Reputable acupuncturists always use disposable and sterile needles and it is extremely rare to have complications from needle usage. Improper needle placement or a defect in the needle can cause soreness and pain during treatment, two reasons why it is very important to receive treatment from a qualified Acupuncturist. Because the needles used in acupuncture are much smaller than the standard hypodermic needle, they do not draw blood. They are also solid, not hollow.
After a series of needles have been inserted, they are left in place for a time period ranging from several minutes to an hour. The client is often left alone with the lights dimmed and some fall asleep during this time.
Needling techniques and treatment devices may be varied from treatment to treatment as the response to each treatment is observed. This helps stimulate new sources of healing within the body.
How Does Acupuncture Feel?
People experience Acupuncture differently, but most feel either no pain or an extremely minimal "prick" as the tiny needles are inserted (much less than the prick experienced during a medical injection because the acupuncture needle is so fine). Most report the sensation of the needle insertion as "barely noticeable." Occasionally, a mild tingling or achiness may be experienced during the session. A sensation similar to a mild electrical impulse can sometimes be felt in an area far from the insertion point that is affected by the increased blood and oxygen flow.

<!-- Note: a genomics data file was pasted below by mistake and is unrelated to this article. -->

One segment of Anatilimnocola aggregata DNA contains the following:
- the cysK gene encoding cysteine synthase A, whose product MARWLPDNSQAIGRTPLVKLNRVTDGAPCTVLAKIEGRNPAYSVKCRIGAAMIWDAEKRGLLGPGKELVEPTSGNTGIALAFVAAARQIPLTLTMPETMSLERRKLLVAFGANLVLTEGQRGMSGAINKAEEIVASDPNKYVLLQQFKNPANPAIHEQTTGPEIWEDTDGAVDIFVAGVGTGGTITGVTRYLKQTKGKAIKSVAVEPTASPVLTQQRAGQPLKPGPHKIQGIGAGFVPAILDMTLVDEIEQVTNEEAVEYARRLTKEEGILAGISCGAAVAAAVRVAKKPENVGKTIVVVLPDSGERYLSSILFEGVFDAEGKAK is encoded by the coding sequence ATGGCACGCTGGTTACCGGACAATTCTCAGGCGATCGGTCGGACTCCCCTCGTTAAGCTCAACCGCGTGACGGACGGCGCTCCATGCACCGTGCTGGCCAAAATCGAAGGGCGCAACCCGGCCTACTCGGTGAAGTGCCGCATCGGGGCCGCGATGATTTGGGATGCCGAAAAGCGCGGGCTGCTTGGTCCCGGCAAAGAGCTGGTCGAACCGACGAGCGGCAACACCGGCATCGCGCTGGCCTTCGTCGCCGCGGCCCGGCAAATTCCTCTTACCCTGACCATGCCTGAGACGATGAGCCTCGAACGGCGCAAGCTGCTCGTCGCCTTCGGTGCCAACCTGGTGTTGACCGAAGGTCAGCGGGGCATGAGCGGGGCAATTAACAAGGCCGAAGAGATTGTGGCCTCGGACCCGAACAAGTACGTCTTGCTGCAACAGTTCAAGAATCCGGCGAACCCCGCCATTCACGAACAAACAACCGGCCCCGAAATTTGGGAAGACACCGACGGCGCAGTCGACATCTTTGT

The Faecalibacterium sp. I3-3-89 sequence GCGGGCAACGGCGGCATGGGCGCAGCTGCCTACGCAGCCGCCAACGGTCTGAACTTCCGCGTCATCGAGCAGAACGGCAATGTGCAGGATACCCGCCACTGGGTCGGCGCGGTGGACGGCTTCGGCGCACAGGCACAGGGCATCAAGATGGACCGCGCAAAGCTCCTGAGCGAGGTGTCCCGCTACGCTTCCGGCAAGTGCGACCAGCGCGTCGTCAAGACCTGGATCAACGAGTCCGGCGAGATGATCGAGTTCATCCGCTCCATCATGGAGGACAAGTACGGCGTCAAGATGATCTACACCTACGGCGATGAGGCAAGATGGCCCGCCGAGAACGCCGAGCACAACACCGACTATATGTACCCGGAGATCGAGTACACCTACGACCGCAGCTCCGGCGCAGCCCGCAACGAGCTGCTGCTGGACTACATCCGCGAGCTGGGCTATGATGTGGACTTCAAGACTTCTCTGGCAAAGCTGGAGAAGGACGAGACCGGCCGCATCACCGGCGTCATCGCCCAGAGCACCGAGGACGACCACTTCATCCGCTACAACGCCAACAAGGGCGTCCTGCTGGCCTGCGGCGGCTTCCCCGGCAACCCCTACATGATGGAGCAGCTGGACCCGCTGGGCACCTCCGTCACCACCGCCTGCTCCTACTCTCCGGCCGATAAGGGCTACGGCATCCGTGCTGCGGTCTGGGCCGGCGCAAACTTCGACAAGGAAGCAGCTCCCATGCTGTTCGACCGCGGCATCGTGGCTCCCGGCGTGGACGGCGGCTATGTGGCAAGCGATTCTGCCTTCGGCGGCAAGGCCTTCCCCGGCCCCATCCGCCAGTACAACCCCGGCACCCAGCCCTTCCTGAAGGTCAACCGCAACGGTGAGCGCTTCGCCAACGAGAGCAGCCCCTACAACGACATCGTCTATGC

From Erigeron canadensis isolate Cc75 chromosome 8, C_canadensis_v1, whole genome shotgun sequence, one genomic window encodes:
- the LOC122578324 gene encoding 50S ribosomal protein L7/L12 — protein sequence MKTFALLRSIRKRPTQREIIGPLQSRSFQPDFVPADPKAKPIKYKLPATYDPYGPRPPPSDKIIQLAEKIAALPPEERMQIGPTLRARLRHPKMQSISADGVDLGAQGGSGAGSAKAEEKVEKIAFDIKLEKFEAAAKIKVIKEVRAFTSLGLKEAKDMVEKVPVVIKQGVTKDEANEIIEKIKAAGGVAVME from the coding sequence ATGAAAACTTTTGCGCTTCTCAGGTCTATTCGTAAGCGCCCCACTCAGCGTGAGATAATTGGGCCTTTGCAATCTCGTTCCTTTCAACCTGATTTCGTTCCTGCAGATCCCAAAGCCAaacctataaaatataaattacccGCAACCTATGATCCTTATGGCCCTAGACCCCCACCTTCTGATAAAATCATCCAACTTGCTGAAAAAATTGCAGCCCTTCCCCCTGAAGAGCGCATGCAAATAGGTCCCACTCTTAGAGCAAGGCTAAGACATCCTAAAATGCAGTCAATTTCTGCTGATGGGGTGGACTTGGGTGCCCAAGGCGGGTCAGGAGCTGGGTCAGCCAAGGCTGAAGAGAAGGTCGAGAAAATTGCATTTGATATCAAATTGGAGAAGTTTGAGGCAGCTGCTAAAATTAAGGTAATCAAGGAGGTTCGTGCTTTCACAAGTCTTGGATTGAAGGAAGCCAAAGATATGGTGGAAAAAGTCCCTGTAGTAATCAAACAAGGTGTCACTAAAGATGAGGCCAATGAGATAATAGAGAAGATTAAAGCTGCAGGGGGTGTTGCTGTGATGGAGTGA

Usually, clients with acute conditions leave in less discomfort than when they walked in. With chronic conditions, often the effects are too subtle to immediately notice. As the treatments progress, the improvements become more and more apparent.
Depending on the treatment and acupoints being stimulated, some people feel energized by treatment while others feel relaxed. Occasionally, an acupoint may feel tender after the treatment, but this sensation fades quickly. In general, a sense of relaxation and well-being occurs both during and after treatments.
Following an acupuncture treatment, it is very important not to not engage in strenuous activities such as aerobics to allow the body to adjust and respond to the treatment.
How Many Treatments Will I Need?
After completing a health assessment, the acupuncturist will provide information on the estimated number of treatments needed and how much each will cost. The cost varies, but averages $50-75 per treatment and discounts often available based on the number of treatments required. As acupuncture is now covered by many insurance plans, check to see what coverage you may have and how many sessions are included. Some insurance plans cover acupuncture only for certain conditions, or to a limited extent.
One acupuncture session does not typically result in lasting pain relief. Usually, a series of sessions over a short period of time are needed (e.g. 2 or 3 times each week for several weeks). Relief may be felt immediately, but it may take several treatments before the relief is long-lasting. Based on client feedback, the acupuncturist may stimulate the same or different acupoints from the previous session.
With drugs, people often develop a tolerance or the need for an increased dosage to achieve the same required effect. This does not happen with acupuncture.